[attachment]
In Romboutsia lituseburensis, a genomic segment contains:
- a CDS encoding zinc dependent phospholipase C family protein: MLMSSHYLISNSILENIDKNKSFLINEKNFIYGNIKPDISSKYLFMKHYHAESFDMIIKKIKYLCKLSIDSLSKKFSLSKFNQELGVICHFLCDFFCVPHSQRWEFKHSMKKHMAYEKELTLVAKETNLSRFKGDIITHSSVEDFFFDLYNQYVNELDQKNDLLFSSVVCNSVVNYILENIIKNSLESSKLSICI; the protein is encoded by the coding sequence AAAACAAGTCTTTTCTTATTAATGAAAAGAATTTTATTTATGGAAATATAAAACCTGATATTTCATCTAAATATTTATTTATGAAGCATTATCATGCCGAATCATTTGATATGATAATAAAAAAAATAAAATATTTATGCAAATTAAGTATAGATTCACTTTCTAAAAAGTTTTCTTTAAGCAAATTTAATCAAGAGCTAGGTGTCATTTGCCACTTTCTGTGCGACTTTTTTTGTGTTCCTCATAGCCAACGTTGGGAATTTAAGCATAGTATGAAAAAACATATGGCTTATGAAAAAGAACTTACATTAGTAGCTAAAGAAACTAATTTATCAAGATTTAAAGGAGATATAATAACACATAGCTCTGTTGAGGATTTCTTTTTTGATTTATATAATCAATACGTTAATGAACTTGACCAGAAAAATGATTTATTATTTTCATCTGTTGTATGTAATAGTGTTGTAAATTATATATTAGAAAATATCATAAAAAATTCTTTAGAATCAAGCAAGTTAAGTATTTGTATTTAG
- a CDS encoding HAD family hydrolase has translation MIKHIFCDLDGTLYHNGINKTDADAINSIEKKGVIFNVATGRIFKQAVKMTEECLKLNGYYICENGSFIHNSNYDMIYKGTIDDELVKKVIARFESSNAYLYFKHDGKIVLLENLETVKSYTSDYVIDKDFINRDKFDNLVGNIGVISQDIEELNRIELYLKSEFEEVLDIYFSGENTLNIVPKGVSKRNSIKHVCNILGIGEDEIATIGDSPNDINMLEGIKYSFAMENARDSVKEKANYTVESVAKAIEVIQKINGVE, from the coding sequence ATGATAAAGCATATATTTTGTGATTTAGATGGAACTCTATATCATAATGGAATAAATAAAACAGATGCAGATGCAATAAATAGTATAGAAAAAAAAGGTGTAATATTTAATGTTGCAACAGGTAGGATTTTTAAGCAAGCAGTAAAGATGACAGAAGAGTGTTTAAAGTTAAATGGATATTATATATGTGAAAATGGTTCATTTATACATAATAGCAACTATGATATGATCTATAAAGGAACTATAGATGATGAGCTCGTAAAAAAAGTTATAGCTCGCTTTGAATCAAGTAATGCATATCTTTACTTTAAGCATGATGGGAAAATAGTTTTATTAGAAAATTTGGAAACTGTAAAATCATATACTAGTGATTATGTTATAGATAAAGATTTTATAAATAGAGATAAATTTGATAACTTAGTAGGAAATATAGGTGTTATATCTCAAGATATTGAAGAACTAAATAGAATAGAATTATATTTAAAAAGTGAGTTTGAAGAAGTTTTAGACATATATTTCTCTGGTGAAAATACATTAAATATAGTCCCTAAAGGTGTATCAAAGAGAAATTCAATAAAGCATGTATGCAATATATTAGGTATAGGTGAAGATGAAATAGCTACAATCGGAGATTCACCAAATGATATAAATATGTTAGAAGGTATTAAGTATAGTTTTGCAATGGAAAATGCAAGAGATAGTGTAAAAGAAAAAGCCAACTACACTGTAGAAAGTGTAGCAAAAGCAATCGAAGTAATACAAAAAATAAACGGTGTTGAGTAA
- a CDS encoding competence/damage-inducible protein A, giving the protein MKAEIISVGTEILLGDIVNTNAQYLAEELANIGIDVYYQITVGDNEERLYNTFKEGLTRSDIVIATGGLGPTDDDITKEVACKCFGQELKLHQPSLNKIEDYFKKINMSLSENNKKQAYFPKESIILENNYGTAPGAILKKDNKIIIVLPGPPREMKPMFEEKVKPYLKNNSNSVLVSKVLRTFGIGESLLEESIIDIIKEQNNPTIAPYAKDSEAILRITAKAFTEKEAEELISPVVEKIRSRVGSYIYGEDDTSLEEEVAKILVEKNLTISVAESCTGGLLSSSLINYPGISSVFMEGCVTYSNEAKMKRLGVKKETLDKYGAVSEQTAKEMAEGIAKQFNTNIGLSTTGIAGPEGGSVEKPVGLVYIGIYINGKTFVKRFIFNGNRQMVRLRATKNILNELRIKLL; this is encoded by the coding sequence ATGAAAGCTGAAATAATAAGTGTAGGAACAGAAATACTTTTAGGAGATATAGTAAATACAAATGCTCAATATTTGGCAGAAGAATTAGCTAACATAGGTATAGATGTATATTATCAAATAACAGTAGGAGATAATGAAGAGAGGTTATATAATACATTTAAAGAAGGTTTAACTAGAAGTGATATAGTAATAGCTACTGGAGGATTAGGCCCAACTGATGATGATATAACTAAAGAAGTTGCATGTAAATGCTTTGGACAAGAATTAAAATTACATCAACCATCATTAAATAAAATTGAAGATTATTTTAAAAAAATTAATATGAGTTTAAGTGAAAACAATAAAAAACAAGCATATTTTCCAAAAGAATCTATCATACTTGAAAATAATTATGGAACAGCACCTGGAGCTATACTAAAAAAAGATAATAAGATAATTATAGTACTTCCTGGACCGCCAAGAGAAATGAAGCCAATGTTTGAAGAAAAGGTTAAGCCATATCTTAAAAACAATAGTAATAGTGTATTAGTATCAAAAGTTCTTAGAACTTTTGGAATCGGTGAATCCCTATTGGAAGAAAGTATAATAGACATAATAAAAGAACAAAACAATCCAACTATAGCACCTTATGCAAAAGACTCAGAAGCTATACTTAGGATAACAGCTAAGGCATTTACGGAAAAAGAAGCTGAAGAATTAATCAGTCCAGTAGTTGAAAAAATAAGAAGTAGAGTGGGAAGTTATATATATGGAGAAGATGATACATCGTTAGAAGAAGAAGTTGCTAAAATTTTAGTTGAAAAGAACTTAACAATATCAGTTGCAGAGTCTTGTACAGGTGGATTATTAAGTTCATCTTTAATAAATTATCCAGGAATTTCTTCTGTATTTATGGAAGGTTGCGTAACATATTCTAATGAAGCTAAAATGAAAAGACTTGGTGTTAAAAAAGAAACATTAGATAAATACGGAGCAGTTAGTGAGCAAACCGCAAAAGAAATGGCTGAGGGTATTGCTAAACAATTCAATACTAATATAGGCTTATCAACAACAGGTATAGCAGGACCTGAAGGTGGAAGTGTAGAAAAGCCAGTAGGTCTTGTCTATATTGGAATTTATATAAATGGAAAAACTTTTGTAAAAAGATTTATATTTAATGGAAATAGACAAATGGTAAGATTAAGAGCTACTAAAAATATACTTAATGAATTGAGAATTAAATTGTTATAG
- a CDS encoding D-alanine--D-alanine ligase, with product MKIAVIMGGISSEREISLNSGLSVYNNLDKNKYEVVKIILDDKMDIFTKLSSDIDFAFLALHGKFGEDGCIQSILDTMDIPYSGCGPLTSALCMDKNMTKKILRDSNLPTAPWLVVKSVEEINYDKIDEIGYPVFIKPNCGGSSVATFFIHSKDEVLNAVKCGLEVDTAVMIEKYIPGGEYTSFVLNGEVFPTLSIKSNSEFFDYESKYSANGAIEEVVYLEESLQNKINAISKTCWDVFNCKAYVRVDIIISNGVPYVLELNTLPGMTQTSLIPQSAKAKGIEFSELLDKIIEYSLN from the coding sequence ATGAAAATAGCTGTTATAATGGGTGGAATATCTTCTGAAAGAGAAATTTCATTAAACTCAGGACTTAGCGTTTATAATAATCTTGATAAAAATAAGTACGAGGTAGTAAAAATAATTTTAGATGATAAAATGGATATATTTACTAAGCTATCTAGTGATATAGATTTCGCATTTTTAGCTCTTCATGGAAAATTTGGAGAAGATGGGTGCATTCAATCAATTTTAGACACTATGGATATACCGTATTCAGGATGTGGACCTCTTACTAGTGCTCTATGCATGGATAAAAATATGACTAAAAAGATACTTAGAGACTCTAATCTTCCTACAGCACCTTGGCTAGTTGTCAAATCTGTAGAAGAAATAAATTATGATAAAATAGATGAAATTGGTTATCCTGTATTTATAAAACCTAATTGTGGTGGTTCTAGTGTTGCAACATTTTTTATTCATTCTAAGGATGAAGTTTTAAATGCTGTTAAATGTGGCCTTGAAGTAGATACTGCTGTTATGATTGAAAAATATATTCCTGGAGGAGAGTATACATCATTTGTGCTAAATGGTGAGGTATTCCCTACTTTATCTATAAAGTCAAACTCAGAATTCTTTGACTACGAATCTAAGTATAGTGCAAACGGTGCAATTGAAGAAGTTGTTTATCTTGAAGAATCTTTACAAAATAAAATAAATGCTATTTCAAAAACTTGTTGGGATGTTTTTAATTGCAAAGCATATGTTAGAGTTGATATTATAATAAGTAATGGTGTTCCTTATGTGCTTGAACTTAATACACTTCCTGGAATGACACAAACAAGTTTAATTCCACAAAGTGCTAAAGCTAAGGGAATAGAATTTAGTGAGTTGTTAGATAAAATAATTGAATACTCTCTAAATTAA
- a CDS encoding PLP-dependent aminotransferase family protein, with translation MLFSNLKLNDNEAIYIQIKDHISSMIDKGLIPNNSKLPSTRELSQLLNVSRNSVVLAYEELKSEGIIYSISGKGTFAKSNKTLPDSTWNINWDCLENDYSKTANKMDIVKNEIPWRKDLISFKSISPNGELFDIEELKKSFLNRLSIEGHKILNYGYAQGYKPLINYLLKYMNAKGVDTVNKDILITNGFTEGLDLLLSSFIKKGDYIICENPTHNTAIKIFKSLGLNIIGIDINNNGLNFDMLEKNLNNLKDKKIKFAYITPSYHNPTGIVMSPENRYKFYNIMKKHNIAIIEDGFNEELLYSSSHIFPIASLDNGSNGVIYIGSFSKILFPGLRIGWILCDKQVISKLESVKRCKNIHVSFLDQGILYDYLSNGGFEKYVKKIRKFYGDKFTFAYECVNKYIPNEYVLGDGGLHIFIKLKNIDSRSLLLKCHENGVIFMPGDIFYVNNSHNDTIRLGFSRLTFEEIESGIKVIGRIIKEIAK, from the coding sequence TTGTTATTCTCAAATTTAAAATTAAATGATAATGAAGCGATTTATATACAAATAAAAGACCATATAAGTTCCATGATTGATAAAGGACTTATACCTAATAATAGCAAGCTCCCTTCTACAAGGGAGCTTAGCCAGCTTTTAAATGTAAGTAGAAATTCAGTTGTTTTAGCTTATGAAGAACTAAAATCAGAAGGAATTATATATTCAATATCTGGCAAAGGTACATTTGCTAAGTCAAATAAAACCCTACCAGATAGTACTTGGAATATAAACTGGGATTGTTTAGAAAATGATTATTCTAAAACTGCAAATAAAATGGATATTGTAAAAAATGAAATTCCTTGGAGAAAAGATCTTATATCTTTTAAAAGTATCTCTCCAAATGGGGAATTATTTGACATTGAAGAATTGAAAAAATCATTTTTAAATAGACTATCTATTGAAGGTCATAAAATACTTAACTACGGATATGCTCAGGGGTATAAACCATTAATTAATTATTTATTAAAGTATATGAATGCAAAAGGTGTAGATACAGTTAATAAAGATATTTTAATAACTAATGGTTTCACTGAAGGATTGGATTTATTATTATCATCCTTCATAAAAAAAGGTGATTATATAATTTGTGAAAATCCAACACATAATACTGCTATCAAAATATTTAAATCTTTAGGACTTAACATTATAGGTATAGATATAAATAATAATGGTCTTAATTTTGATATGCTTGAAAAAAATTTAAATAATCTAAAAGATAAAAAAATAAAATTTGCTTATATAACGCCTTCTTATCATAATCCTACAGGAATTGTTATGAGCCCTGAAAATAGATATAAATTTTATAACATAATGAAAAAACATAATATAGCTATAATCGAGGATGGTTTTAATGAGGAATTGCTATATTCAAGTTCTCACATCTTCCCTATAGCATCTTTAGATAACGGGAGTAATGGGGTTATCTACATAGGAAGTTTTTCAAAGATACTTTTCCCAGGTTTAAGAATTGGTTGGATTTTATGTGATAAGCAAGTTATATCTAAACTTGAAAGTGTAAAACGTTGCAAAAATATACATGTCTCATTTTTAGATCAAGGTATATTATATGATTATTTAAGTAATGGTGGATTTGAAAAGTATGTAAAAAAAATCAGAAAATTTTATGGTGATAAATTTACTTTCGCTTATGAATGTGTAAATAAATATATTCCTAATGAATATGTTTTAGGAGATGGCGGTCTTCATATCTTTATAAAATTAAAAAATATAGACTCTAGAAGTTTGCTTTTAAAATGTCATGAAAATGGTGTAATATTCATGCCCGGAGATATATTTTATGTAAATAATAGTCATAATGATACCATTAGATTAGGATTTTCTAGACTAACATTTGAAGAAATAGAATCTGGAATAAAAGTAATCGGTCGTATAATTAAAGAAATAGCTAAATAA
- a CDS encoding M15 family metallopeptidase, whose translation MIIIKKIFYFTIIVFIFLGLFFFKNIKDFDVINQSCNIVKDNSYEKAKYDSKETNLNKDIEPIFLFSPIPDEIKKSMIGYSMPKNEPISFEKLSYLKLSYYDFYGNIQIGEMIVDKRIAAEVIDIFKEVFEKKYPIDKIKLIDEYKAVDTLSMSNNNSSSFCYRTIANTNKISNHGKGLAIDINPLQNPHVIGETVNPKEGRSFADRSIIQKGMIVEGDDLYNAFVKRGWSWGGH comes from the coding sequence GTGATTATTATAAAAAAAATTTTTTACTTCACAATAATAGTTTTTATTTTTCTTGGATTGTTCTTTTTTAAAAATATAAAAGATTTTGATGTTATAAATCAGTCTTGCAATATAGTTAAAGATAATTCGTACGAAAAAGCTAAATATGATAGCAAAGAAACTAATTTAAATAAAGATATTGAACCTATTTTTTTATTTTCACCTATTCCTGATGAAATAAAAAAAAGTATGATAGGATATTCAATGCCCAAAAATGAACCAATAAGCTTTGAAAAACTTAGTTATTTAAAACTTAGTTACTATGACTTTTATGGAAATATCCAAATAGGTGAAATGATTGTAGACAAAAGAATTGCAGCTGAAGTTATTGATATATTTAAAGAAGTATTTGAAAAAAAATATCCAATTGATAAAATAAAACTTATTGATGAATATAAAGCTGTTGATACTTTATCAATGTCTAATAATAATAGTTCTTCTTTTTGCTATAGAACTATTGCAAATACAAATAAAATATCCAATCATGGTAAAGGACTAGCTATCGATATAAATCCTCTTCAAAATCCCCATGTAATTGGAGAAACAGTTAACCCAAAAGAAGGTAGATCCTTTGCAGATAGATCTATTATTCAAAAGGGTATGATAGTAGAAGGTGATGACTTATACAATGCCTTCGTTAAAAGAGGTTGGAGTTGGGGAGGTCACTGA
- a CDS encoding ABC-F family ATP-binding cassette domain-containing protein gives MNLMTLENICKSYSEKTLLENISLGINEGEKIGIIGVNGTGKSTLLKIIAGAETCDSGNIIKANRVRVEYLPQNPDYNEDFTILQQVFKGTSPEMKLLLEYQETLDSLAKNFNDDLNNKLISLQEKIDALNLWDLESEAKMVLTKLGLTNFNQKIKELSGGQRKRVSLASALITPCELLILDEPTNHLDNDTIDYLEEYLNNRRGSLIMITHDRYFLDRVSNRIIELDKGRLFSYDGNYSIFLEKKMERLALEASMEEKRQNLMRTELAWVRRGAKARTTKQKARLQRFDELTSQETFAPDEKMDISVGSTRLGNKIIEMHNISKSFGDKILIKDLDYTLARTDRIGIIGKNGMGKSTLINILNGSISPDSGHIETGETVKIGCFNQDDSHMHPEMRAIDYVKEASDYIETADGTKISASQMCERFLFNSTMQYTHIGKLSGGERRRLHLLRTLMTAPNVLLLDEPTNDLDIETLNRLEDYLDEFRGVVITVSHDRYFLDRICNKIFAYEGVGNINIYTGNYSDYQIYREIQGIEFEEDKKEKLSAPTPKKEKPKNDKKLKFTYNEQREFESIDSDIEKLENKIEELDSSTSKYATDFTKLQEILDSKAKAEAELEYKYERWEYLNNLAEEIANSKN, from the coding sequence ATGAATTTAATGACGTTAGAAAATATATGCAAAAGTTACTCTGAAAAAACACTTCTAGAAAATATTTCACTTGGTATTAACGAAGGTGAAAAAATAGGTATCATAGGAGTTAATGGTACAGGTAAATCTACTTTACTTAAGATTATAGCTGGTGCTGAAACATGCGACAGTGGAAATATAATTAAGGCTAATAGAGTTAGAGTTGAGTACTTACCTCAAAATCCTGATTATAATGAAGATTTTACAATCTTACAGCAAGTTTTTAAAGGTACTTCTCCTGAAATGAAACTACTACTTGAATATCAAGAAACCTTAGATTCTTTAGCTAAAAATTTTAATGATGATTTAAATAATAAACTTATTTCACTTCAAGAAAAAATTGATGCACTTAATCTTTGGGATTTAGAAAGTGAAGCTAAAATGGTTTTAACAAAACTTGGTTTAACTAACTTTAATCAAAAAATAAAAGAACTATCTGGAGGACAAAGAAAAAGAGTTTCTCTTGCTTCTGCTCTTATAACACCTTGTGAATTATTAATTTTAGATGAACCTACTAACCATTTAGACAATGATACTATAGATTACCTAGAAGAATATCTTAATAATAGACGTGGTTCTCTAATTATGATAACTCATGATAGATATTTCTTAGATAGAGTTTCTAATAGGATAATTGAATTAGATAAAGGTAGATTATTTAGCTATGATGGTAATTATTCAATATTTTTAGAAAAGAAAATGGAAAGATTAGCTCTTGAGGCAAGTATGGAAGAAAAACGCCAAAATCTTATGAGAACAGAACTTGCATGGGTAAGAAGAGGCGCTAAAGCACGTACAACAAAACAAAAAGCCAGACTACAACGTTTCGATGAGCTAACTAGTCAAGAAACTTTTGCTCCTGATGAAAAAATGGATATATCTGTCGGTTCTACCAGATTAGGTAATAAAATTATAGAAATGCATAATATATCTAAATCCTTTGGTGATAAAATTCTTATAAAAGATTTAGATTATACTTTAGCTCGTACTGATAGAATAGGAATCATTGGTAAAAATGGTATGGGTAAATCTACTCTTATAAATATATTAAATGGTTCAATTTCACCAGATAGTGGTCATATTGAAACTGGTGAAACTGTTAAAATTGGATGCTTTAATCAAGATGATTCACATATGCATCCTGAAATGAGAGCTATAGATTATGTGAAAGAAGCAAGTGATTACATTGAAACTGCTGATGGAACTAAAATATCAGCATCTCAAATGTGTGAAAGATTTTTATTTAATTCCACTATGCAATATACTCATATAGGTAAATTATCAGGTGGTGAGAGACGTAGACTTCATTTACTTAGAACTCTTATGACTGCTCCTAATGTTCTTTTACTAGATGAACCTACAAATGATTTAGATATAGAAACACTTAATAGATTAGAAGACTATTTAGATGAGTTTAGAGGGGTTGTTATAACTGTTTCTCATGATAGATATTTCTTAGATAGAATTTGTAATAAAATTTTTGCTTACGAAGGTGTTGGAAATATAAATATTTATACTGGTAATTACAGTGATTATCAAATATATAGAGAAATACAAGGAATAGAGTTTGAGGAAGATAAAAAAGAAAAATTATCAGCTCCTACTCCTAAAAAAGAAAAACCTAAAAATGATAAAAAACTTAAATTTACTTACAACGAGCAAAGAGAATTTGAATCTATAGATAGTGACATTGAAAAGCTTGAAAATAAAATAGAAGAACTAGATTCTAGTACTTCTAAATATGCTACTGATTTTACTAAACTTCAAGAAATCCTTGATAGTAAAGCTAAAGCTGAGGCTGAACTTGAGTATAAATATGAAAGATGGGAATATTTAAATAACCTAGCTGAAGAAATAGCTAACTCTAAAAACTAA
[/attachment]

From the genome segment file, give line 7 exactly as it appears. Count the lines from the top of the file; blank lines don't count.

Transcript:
- a CDS encoding M15 family metallopeptidase, whose translation MIIIKKIFYFTIIVFIFLGLFFFKNIKDFDVINQSCNIVKDNSYEKAKYDSKETNLNKDIEPIFLFSPIPDEIKKSMIGYSMPKNEPISFEKLSYLKLSYYDFYGNIQIGEMIVDKRIAAEVIDIFKEVFEKKYPIDKIKLIDEYKAVDTLSMSNNNSSSFCYRTIANTNKISNHGKGLAIDINPLQNPHVIGETVNPKEGRSFADRSIIQKGMIVEGDDLYNAFVKRGWSWGGH comes from the coding sequence GTGATTATTATAAAAAAAATTTTTTACTTCACAATAATAGTTTTTATTTTTCTTGGATTGTTCTTTTTTAAAAATATAAAAGATTTTGATGTTATAAATCAGTCTTGCAATATAGTTAAAGATAATTCGTACGAAAAAGCTAAATATGATAGCAAAGAAACTAATTTAAATAAAGATATTGAACCTATTTTTTTATTTTCACCTATTCCTGATGAAATAAAAAAAAGTATGATAGGATATTCAATGCCCAAAAATGAACCAATAAGCTTTGAAAAACTTAGTTATTTAAAACTTAGTTACTATGACTTTTATGGAAATATCCAAATAGGTGAAATGATTGTAGACAAAAGAATTGCAGCTGAAGTTATTGATATATTTAAAGAAGTATTTGAAAAAAAATATCCAATTGATAAAATAAAACTTATTGATGAATATAAAGCTGTTGATACTTTATCAATGTCTAATAATAATAGTTCTTCTTTTTGCTATAGAACTATTGCAAATACAAATAAAATATCCAATCATGGTAAAGGACTAGCTATCGATATAAATCCTCTTCAAAATCCCCATGTAATTGGAGAAACAGTTAACCCAAAAGAAGGTAGATCCTTTGCAGATAGATCTATTATTCAAAAGGGTATGATAGTAGAAGGTGATGACTTATACAATGCCTTCGTTAAAAGAGGTTGGAGTTGGGGAGGTCACTGA